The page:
“Orinoco Flow” floated around my aunt and uncle’s house every time I was there in late 1988 through 1989. In my memory, that song is playing every single time I visited their house as a child. I had no idea how to spell the title, and didn’t understand what it meant. All I knew was that it was Enya, and that was whatever “Orinoco Flow” sounded like. I have no idea if they played the entire record, or if they played that song more than a few times, but to me it felt like it was the soundtrack of their lives. I had never heard anything it so, for much of the ensuing years, Enya songs would remind me of my aunt and uncle’s house.
That song was my exposure to “new age” until I was introduced to other exponents of the genre through doctor’s offices, elevators and the like. I have formed a grave distaste for this genre I’ve never paid attention to ever since. So I approached this record with the idea that it would make my ears bleed, that I would be lulled into a coma and die of boredom.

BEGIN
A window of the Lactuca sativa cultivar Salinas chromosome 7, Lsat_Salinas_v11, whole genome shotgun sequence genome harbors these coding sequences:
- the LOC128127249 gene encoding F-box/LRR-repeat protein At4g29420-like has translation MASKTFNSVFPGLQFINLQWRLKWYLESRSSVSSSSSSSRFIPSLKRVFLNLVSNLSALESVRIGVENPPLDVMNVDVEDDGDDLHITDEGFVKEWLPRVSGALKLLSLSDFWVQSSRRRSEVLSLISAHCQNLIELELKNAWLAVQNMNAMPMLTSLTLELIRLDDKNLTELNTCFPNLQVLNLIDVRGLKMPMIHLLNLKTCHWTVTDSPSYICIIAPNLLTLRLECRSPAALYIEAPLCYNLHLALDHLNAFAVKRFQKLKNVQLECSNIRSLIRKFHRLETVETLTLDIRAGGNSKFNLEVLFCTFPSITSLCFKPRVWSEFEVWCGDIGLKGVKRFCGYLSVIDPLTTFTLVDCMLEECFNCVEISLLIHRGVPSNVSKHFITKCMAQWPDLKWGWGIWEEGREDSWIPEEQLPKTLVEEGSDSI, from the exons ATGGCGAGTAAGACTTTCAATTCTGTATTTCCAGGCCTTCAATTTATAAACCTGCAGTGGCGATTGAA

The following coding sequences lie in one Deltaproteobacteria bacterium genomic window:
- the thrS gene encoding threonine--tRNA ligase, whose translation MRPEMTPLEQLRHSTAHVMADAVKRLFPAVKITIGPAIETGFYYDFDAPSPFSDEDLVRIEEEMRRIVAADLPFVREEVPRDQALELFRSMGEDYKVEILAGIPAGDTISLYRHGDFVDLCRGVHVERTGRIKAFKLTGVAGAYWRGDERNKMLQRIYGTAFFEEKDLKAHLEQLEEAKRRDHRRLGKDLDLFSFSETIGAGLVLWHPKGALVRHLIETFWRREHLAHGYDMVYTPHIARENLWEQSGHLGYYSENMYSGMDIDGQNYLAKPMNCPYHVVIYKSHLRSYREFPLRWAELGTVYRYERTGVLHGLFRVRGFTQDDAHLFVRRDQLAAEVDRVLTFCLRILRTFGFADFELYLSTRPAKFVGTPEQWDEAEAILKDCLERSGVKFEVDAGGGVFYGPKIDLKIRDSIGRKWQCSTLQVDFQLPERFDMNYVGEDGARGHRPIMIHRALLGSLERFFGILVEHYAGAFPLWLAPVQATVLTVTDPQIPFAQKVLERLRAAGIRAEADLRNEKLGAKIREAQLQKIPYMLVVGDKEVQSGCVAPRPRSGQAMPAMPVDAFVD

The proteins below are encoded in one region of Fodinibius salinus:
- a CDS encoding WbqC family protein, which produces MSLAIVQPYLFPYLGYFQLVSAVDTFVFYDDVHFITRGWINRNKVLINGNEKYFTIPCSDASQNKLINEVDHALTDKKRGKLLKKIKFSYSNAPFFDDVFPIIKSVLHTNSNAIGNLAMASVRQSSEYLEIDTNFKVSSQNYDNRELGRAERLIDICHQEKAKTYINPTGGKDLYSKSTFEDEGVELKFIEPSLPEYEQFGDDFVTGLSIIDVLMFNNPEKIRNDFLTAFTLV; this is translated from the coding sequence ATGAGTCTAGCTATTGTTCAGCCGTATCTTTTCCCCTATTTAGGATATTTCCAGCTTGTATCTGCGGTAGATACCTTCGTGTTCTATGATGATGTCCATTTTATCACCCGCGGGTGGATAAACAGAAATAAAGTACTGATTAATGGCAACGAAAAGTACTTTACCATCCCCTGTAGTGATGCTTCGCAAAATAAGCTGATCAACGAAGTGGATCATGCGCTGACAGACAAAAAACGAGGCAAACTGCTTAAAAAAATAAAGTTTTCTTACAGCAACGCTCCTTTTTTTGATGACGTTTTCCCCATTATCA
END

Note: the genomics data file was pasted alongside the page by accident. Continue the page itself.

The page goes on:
Well, if this is the sound of new age, then it’s nowhere near as bad as I ever imagined. (Alternatively, I am mellowing with age. Both can things can be true at the same time.) It’s safe, it’s pleasing, its only goal seems to be to not give offense, at times it sounds like the score to a movie I would absolutely hate. (Or, rather, I might hate the soundtrack to the movie and therefore be annoyed by the movie.) And it is made with cutting edge technology so it sounds like my aunt and uncle’s house in 1988. But it’s full of musical ideas and it is, at times, energetic in a way I never imagined new age could be.
It is better than I expected, hence the rating.